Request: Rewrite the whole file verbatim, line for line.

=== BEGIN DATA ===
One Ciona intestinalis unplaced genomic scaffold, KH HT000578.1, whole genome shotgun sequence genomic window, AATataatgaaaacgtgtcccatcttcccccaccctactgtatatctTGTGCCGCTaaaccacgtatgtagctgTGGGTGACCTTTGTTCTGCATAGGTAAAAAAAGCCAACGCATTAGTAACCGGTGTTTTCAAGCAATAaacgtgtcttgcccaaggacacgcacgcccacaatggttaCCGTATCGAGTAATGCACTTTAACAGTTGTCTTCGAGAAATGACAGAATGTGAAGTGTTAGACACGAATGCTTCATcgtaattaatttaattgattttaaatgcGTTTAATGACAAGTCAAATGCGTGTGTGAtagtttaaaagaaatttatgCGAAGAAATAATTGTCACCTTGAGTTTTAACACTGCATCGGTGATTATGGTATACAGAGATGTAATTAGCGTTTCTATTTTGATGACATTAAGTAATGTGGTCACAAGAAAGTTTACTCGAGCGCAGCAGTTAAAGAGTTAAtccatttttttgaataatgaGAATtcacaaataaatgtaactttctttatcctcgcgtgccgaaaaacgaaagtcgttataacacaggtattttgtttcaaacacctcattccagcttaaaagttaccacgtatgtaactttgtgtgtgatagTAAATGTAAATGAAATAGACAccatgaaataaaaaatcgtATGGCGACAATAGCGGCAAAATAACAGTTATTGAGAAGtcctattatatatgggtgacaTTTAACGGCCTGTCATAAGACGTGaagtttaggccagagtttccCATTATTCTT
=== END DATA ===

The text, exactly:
One Ciona intestinalis unplaced genomic scaffold, KH HT000578.1, whole genome shotgun sequence genomic window, AATataatgaaaacgtgtcccatcttcccccaccctactgtatatctTGTGCCGCTaaaccacgtatgtagctgTGGGTGACCTTTGTTCTGCATAGGTAAAAAAAGCCAACGCATTAGTAACCGGTGTTTTCAAGCAATAaacgtgtcttgcccaaggacacgcacgcccacaatggttaCCGTATCGAGTAATGCACTTTAACAGTTGTCTTCGAGAAATGACAGAATGTGAAGTGTTAGACACGAATGCTTCATcgtaattaatttaattgattttaaatgcGTTTAATGACAAGTCAAATGCGTGTGTGAtagtttaaaagaaatttatgCGAAGAAATAATTGTCACCTTGAGTTTTAACACTGCATCGGTGATTATGGTATACAGAGATGTAATTAGCGTTTCTATTTTGATGACATTAAGTAATGTGGTCACAAGAAAGTTTACTCGAGCGCAGCAGTTAAAGAGTTAAtccatttttttgaataatgaGAATtcacaaataaatgtaactttctttatcctcgcgtgccgaaaaacgaaagtcgttataacacaggtattttgtttcaaacacctcattccagcttaaaagttaccacgtatgtaactttgtgtgtgatagTAAATGTAAATGAAATAGACAccatgaaataaaaaatcgtATGGCGACAATAGCGGCAAAATAACAGTTATTGAGAAGtcctattatatatgggtgacaTTTAACGGCCTGTCATAAGACGTGaagtttaggccagagtttccCATTATTCTT